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Feminized Justice: The Impact of Women Decision Makers in the Lower Courts in Australia

NCJ Number
Justice Quarterly Volume: 12 Issue: 1 Dated: (March 1995) Pages: 177-205
K Laster; R Douglas
Date Published
29 pages
This study explores the impact of the professionalization of the magistracy in Victoria, Australia, which allowed, approximately 10 years ago, the appointment of women as salaried magistrates.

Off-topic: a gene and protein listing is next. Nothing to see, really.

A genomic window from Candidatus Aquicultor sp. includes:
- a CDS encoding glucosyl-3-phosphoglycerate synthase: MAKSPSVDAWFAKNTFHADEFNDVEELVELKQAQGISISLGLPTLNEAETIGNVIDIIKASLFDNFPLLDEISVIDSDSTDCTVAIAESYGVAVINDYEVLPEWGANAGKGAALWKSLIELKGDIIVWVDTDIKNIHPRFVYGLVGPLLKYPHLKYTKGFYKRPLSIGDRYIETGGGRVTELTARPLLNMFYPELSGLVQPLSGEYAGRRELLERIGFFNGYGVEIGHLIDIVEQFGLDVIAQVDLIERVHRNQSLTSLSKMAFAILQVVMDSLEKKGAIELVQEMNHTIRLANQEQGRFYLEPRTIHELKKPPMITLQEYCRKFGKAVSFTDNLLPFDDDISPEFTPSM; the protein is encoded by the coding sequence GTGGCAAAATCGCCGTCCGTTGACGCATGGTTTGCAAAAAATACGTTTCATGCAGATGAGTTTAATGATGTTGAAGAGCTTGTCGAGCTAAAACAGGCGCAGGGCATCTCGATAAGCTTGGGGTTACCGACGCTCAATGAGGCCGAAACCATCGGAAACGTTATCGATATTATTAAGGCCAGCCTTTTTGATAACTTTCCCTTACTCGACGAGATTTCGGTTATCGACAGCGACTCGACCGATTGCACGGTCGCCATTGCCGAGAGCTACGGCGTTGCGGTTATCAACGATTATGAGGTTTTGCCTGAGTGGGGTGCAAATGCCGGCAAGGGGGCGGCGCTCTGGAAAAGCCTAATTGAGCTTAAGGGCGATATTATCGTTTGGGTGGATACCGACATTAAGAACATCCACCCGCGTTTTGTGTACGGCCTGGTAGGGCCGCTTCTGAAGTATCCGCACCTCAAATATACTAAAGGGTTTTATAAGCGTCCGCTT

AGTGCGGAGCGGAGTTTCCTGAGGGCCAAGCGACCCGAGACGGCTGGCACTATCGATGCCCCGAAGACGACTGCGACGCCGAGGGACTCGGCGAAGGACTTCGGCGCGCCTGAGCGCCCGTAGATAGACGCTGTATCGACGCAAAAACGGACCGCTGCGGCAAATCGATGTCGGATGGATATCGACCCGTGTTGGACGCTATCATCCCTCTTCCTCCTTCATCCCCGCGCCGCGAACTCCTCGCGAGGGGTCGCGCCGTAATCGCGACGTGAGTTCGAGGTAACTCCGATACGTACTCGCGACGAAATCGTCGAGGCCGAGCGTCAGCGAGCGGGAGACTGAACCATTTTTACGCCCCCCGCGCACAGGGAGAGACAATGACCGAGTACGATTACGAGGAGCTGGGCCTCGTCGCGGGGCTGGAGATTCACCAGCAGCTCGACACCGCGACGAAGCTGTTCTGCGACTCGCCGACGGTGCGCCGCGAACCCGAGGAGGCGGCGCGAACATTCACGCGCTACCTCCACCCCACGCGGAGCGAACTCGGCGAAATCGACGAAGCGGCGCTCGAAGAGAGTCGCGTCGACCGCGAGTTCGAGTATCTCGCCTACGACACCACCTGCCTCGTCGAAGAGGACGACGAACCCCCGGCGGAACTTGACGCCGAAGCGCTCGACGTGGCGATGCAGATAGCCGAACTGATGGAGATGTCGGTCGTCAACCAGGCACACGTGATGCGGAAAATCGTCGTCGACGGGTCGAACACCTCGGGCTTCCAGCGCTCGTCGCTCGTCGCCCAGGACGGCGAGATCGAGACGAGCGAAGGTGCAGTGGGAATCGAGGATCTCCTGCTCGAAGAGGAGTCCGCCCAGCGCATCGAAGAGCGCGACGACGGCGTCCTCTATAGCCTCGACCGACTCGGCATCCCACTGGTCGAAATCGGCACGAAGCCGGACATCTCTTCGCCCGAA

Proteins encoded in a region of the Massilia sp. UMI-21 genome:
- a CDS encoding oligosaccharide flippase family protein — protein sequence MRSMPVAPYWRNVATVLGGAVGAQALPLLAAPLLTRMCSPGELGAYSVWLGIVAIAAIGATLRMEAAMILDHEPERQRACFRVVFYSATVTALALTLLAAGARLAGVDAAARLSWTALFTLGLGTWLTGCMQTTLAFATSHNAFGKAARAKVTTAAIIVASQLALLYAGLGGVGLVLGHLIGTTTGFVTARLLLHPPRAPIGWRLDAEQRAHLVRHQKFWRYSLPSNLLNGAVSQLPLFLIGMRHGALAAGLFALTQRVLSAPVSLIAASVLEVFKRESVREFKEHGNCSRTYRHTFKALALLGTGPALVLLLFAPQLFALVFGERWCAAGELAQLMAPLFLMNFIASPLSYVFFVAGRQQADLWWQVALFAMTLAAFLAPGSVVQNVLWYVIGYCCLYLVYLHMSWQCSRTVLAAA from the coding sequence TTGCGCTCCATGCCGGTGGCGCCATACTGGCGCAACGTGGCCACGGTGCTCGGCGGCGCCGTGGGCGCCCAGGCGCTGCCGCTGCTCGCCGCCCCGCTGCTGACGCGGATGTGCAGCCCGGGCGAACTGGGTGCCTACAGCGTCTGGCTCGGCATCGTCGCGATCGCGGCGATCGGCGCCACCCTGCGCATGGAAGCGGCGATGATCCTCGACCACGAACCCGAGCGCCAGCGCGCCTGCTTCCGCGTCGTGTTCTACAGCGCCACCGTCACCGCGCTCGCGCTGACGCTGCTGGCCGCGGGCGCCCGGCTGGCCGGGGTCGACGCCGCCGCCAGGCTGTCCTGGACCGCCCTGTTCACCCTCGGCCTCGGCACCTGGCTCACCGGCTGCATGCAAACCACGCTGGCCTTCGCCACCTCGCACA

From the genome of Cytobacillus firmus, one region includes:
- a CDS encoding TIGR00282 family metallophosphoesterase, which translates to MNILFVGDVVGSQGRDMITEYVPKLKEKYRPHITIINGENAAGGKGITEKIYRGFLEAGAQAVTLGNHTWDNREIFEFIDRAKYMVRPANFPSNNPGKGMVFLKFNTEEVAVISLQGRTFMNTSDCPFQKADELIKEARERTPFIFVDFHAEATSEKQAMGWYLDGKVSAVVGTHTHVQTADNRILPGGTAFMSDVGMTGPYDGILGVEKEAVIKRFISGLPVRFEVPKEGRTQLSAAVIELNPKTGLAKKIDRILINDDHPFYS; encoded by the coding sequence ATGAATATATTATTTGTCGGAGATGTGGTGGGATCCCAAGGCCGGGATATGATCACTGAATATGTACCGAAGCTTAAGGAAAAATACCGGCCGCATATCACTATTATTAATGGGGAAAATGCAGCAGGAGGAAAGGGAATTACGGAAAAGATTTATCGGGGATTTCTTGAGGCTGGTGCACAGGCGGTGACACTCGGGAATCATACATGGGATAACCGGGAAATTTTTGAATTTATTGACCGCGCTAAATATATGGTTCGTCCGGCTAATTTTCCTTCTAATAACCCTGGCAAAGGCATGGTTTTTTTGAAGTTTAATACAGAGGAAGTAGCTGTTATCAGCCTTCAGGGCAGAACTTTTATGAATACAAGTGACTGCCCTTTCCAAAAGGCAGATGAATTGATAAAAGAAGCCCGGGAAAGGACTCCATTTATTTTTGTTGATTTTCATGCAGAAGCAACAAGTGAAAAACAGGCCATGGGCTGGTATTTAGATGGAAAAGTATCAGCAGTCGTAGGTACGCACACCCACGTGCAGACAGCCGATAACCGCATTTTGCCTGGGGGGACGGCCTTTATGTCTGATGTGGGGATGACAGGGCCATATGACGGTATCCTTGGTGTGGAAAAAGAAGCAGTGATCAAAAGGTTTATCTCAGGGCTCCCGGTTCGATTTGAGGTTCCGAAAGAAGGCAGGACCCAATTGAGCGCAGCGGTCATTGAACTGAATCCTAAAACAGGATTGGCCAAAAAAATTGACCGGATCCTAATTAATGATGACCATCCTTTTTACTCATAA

Data were collected through interviews with 30 male and female magistrates, comprising approximately one-third of the bench. The interviews focused on respondents' reactions to the major procedural, substantive, and organizational changes that had occurred in the summary jurisdiction over the past decade. The respondents generally showed ready acceptance of women magistrates. The influence of women as judicial decisionmakers was believed to have positively affected the work environment of the courts. While men and women differed in how they perceived their judicial role in terms of adjudication, sentencing, and the conduct of informal proceedings, it appears that these differences were more a function of age and background than gender-based perspectives on justice. Changes in court ideology suggest that the appointment of women may have been used to further more general political objectives. 14 notes and 41 references